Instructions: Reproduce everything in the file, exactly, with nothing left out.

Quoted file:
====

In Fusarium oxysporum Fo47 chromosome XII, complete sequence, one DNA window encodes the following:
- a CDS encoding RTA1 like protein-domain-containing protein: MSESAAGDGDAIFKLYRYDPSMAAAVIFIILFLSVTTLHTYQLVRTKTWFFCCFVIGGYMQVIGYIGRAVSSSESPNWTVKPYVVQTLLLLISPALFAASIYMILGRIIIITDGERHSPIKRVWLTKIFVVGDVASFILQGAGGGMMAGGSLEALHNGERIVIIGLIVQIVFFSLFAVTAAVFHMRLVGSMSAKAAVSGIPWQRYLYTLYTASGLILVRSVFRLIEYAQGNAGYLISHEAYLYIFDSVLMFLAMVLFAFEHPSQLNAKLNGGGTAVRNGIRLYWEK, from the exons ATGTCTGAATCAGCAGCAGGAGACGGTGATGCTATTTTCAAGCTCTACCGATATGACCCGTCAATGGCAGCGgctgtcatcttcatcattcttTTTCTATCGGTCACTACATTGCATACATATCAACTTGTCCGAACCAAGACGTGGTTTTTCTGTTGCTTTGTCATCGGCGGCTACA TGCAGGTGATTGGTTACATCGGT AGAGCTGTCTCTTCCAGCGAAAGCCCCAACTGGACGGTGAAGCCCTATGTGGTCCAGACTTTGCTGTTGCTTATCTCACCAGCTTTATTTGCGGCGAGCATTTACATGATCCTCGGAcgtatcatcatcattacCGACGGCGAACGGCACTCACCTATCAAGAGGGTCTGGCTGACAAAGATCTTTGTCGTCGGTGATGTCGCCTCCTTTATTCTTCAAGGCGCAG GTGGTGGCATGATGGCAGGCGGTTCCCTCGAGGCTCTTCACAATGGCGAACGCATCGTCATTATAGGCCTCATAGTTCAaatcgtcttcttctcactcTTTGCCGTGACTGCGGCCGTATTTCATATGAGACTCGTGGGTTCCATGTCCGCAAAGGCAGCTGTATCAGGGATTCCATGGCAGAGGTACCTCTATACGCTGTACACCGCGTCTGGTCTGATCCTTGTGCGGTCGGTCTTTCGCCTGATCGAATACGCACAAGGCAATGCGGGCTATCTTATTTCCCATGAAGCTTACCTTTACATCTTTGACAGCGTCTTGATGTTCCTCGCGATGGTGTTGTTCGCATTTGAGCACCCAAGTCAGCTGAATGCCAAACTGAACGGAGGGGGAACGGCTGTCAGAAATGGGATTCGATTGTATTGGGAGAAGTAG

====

In Fusarium oxysporum Fo47 chromosome XII, complete sequence, one DNA window encodes the following:
- a CDS encoding RTA1 like protein-domain-containing protein: MSESAAGDGDAIFKLYRYDPSMAAAVIFIILFLSVTTLHTYQLVRTKTWFFCCFVIGGYMQVIGYIGRAVSSSESPNWTVKPYVVQTLLLLISPALFAASIYMILGRIIIITDGERHSPIKRVWLTKIFVVGDVASFILQGAGGGMMAGGSLEALHNGERIVIIGLIVQIVFFSLFAVTAAVFHMRLVGSMSAKAAVSGIPWQRYLYTLYTASGLILVRSVFRLIEYAQGNAGYLISHEAYLYIFDSVLMFLAMVLFAFEHPSQLNAKLNGGGTAVRNGIRLYWEK, from the exons ATGTCTGAATCAGCAGCAGGAGACGGTGATGCTATTTTCAAGCTCTACCGATATGACCCGTCAATGGCAGCGgctgtcatcttcatcattcttTTTCTATCGGTCACTACATTGCATACATATCAACTTGTCCGAACCAAGACGTGGTTTTTCTGTTGCTTTGTCATCGGCGGCTACA TGCAGGTGATTGGTTACATCGGT AGAGCTGTCTCTTCCAGCGAAAGCCCCAACTGGACGGTGAAGCCCTATGTGGTCCAGACTTTGCTGTTGCTTATCTCACCAGCTTTATTTGCGGCGAGCATTTACATGATCCTCGGAcgtatcatcatcattacCGACGGCGAACGGCACTCACCTATCAAGAGGGTCTGGCTGACAAAGATCTTTGTCGTCGGTGATGTCGCCTCCTTTATTCTTCAAGGCGCAG GTGGTGGCATGATGGCAGGCGGTTCCCTCGAGGCTCTTCACAATGGCGAACGCATCGTCATTATAGGCCTCATAGTTCAaatcgtcttcttctcactcTTTGCCGTGACTGCGGCCGTATTTCATATGAGACTCGTGGGTTCCATGTCCGCAAAGGCAGCTGTATCAGGGATTCCATGGCAGAGGTACCTCTATACGCTGTACACCGCGTCTGGTCTGATCCTTGTGCGGTCGGTCTTTCGCCTGATCGAATACGCACAAGGCAATGCGGGCTATCTTATTTCCCATGAAGCTTACCTTTACATCTTTGACAGCGTCTTGATGTTCCTCGCGATGGTGTTGTTCGCATTTGAGCACCCAAGTCAGCTGAATGCCAAACTGAACGGAGGGGGAACGGCTGTCAGAAATGGGATTCGATTGTATTGGGAGAAGTAG